Now here is a nice project. This enigmatic photo is of a book from the London Library, written by Patrick Leigh Fermor who recently died. The book is his 2003 Words of Mercury, which I gather in 2007 Fermor took on holiday to Morea in Greece.
In 1933 Fermor walked to Constantinople, carrying Horace's Odes and the Oxford Book of English Verse. During WWII and in the SOE he was posted to Crete and conducted wholly novelistic underground operations eventually made into a movie starring Dirk Bogarde. This is a kind of British life I'm not sure exists much any more – or at least isn't heroised in quite the same way as it was throughout the twentieth century.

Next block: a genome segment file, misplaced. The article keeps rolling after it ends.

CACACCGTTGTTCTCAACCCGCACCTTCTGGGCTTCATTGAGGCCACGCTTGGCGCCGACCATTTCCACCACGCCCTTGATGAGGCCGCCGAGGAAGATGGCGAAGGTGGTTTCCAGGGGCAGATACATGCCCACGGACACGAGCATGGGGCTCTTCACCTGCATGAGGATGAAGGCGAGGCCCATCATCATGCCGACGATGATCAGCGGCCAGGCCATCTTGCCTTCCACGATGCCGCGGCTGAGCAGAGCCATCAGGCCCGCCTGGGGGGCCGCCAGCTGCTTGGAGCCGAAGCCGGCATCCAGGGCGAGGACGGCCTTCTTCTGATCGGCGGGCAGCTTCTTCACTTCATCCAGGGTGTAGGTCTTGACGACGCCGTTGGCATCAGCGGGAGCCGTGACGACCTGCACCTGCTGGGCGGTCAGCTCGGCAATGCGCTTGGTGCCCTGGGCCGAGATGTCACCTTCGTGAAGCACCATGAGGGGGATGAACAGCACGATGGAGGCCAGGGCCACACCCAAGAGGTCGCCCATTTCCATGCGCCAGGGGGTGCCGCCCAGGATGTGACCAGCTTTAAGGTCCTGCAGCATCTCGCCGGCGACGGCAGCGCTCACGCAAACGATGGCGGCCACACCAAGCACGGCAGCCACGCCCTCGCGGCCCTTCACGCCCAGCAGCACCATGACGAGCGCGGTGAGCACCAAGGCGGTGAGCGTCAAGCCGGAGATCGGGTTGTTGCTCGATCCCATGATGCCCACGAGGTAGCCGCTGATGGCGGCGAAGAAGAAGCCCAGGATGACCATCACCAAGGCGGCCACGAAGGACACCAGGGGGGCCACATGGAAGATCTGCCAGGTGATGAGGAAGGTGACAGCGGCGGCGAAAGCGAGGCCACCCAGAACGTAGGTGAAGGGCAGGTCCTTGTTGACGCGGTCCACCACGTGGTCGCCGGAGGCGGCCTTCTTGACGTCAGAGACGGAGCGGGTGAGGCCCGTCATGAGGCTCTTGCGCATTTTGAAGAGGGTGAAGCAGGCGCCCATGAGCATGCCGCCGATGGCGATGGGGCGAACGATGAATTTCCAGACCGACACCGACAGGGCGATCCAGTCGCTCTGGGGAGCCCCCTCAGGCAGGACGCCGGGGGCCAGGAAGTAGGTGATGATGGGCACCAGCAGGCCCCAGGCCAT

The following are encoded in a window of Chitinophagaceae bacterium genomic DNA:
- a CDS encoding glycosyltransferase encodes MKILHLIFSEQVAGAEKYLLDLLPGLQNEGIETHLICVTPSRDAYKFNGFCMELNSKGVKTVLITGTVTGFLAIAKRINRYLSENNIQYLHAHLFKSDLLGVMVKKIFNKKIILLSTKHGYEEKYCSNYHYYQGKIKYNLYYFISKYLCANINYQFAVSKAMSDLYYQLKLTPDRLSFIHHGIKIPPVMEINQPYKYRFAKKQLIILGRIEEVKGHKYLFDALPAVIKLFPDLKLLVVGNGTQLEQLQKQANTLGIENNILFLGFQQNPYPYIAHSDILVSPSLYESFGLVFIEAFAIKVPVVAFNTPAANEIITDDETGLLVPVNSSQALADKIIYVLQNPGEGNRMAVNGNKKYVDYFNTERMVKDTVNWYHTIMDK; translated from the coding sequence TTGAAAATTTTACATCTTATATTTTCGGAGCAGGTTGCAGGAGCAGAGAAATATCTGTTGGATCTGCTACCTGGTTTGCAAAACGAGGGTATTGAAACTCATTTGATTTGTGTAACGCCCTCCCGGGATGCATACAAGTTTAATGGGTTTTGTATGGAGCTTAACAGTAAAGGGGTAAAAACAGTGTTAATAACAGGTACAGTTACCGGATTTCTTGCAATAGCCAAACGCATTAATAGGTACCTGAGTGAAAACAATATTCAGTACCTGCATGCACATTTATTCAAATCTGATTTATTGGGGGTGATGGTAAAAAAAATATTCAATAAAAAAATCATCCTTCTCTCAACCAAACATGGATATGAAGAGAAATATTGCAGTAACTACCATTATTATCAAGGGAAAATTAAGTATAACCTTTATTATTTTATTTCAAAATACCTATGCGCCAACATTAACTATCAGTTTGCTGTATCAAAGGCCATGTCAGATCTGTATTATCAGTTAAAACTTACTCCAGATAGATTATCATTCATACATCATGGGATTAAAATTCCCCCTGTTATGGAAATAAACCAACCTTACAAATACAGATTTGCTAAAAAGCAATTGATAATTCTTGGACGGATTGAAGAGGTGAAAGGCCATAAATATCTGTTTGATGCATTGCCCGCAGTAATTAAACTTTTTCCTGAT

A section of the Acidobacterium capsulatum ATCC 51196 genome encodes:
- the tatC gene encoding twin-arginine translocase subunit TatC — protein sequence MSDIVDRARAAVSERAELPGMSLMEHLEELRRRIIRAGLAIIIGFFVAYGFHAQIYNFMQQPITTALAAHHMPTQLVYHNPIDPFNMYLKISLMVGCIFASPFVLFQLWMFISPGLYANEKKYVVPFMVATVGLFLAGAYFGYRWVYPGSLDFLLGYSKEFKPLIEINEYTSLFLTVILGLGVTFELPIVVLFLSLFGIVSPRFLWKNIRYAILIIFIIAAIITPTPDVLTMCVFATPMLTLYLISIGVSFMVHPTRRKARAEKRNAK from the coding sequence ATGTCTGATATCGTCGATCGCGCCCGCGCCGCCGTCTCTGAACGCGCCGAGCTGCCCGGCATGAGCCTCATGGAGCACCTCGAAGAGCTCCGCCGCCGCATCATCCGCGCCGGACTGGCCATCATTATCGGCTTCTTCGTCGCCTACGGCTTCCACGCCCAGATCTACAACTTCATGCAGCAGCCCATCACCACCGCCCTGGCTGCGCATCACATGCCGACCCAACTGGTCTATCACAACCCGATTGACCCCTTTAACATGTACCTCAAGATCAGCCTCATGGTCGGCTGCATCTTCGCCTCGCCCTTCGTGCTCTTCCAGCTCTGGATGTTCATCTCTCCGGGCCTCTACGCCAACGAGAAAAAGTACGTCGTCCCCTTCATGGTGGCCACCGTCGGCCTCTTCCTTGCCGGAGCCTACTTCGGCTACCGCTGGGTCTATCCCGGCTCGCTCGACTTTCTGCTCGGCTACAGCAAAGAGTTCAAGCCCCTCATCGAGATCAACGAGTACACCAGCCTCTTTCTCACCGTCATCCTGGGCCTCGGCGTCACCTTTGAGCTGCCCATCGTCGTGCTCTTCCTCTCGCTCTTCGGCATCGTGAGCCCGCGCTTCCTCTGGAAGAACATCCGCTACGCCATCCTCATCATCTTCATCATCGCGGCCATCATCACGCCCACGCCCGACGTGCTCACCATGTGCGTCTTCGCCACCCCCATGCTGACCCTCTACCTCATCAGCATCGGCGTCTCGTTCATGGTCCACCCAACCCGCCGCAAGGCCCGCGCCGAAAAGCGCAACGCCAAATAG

Books on holidays: a chance to fade in the sun for a bit, a break from the dim stacks. And books do travel: a friend who had done his three year sentence at the University of Manitoba for his BES took a year out working on a fishing boat off the west coast. He arrived in London to start at the AA, carrying with him a Laurence Durrell book borrowed from the Vancouver Island Regional Library branch in Tofino. As my father was the director of this regional library system and used an honour-based borrowing system for all 30 branches (you didn't have a library card, you just signed your name; he came from a Patrick Leigh Fermor world) the arrival of this book in my one-up one-down in South Kensington was completely magical. I doubt it left London, Tony certainly didn't.
The book had returned to its site of publication, better travelled than most people.